FSU is home to new Florida Catastrophic Storm Risk Management Center
It appears likely that Florida will emerge unscathed from this year's hurricane season, but researchers at Florida State University already are looking ahead. Their goal: to engage in research and promote collaboration with other universities, as well as state and federal agencies, that will address catastrophic storm risk that affects the state's homeowners and businesses.
During its 2007 regular session, the Florida Legislature voted to create the Florida Catastrophic Storm Risk Management Center, to be housed within the Department of Risk Management/Insurance, Real Estate & Business Law in the FSU College of Business. The Legislature also voted during its most recent special session to provide $750,000 in funding to start up the center. Florida Gov. Charlie Crist signed off on the appropriation in late October.
"This is an exciting opportunity for FSU to play a lead role in coordinating with other universities and governmental agencies in such areas as storm forecasting, building construction, disaster mitigation and risk management," said Patrick F. Maroney, FSU's Kathryn Magee Kip Professor and associate dean for graduate programs within the College of Business. "The big benefit of a center of this type is that it allows for coordination of efforts and helps to avoid duplication in key areas."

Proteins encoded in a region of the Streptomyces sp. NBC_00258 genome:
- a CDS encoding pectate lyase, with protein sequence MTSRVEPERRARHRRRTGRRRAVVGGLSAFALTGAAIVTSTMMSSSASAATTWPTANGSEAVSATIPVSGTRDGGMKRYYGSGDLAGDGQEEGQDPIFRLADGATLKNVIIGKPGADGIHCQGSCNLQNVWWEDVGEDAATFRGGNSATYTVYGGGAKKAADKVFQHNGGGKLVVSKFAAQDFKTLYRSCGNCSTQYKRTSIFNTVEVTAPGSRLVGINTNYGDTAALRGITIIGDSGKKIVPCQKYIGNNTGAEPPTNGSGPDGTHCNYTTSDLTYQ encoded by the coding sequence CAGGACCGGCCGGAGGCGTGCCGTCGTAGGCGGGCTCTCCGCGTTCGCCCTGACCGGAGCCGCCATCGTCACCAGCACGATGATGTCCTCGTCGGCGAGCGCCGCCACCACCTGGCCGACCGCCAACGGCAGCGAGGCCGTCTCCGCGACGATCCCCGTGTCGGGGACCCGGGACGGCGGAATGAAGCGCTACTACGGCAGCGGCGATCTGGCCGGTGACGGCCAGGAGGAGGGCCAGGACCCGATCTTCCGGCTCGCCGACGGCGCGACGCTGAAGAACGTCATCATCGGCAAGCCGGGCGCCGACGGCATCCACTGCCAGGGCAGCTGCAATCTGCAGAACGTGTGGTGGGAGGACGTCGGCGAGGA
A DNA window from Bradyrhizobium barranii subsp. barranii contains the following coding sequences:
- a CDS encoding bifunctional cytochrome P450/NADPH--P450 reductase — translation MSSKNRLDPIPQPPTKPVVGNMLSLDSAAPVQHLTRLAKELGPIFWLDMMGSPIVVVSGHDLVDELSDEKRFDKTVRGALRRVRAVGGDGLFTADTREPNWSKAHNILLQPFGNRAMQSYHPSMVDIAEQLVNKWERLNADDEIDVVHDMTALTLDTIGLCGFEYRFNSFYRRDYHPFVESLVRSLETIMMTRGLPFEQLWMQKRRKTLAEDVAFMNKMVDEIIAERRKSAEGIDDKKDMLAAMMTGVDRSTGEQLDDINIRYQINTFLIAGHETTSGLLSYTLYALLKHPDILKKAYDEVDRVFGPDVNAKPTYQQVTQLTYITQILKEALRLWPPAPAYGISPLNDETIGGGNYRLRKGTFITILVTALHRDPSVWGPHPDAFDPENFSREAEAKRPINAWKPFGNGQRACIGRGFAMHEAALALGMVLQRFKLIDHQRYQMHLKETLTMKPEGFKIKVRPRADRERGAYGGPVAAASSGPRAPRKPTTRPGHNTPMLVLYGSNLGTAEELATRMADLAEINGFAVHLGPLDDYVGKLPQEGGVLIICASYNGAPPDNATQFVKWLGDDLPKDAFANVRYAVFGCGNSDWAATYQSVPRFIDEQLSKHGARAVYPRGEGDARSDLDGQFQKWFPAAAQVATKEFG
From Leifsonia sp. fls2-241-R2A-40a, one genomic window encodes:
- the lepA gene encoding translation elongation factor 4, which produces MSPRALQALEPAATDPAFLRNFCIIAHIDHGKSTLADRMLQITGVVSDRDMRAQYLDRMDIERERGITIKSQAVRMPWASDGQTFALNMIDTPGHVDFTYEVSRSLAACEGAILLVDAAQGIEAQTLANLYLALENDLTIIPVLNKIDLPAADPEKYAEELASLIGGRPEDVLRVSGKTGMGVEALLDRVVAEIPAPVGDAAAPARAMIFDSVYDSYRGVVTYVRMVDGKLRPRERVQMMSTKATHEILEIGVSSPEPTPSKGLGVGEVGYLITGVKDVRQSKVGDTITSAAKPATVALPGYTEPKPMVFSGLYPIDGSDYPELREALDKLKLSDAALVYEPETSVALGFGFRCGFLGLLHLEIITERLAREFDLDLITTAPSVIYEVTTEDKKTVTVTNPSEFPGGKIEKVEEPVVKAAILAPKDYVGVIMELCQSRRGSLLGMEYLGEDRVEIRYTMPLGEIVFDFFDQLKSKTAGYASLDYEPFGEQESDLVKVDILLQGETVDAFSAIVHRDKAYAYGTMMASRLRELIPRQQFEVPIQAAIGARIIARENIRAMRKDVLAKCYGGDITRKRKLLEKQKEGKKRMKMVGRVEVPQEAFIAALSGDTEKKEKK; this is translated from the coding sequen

Maroney will serve as director of the new center. Other FSU risk management/insurance faculty members working with him include Payne & Charlotte Hodges Midyette Eminent Scholar of Risk and Insurance James Carson, Associate Professor Cassandra Cole, Associate Professor and Peoples First Insurance Fellow Randy E. Dumm, and State Farm Professor of Risk Management/Insurance and Associate Professor Kathleen A. McCullough.
As mandated by the Legislature, the Florida Catastrophic Storm Risk Management Center will "support the state's ability to prepare for, respond to, and recover from catastrophic storms." Specifically, it will:
"FSU is a natural fit for a center of this type because of our strong programs in risk management and meteorology," Maroney said. "Other universities in Florida also are working in these areas, as well as in building construction. If we can get all of these programs to work together with FEMA, the state Emergency Operations Center and other entities, that collective knowledge should benefit the citizens of Florida."
Already, plans are under way to create a Web site that will serve as a clearinghouse for information that university researchers, government officials and members of the public can access. Maroney and his colleagues also will conduct original research and reaching out to other universities and agencies.